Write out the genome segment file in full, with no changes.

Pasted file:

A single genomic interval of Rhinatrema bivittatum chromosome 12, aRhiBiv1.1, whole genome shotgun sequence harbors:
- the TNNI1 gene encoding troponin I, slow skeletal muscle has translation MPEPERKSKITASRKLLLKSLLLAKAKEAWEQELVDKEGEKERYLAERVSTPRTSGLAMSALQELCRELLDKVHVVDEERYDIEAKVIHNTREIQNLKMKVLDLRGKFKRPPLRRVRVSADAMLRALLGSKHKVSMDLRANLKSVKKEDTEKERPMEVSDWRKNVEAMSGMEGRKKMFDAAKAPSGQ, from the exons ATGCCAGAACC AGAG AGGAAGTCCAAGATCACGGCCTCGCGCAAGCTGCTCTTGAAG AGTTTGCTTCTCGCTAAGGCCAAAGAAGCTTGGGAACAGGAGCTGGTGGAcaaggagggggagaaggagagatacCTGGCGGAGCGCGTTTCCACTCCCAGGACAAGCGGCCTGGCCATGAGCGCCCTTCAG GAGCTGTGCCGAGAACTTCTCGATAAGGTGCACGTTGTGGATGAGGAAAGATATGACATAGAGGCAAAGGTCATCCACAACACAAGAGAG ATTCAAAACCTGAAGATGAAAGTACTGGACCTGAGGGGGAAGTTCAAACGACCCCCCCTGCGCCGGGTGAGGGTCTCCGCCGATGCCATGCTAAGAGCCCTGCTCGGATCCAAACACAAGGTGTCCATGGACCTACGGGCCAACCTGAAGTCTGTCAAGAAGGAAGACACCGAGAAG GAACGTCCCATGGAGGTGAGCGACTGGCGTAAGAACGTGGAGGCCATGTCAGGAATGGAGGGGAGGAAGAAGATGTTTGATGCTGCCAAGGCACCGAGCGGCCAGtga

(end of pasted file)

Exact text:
A single genomic interval of Rhinatrema bivittatum chromosome 12, aRhiBiv1.1, whole genome shotgun sequence harbors:
- the TNNI1 gene encoding troponin I, slow skeletal muscle has translation MPEPERKSKITASRKLLLKSLLLAKAKEAWEQELVDKEGEKERYLAERVSTPRTSGLAMSALQELCRELLDKVHVVDEERYDIEAKVIHNTREIQNLKMKVLDLRGKFKRPPLRRVRVSADAMLRALLGSKHKVSMDLRANLKSVKKEDTEKERPMEVSDWRKNVEAMSGMEGRKKMFDAAKAPSGQ, from the exons ATGCCAGAACC AGAG AGGAAGTCCAAGATCACGGCCTCGCGCAAGCTGCTCTTGAAG AGTTTGCTTCTCGCTAAGGCCAAAGAAGCTTGGGAACAGGAGCTGGTGGAcaaggagggggagaaggagagatacCTGGCGGAGCGCGTTTCCACTCCCAGGACAAGCGGCCTGGCCATGAGCGCCCTTCAG GAGCTGTGCCGAGAACTTCTCGATAAGGTGCACGTTGTGGATGAGGAAAGATATGACATAGAGGCAAAGGTCATCCACAACACAAGAGAG ATTCAAAACCTGAAGATGAAAGTACTGGACCTGAGGGGGAAGTTCAAACGACCCCCCCTGCGCCGGGTGAGGGTCTCCGCCGATGCCATGCTAAGAGCCCTGCTCGGATCCAAACACAAGGTGTCCATGGACCTACGGGCCAACCTGAAGTCTGTCAAGAAGGAAGACACCGAGAAG GAACGTCCCATGGAGGTGAGCGACTGGCGTAAGAACGTGGAGGCCATGTCAGGAATGGAGGGGAGGAAGAAGATGTTTGATGCTGCCAAGGCACCGAGCGGCCAGtga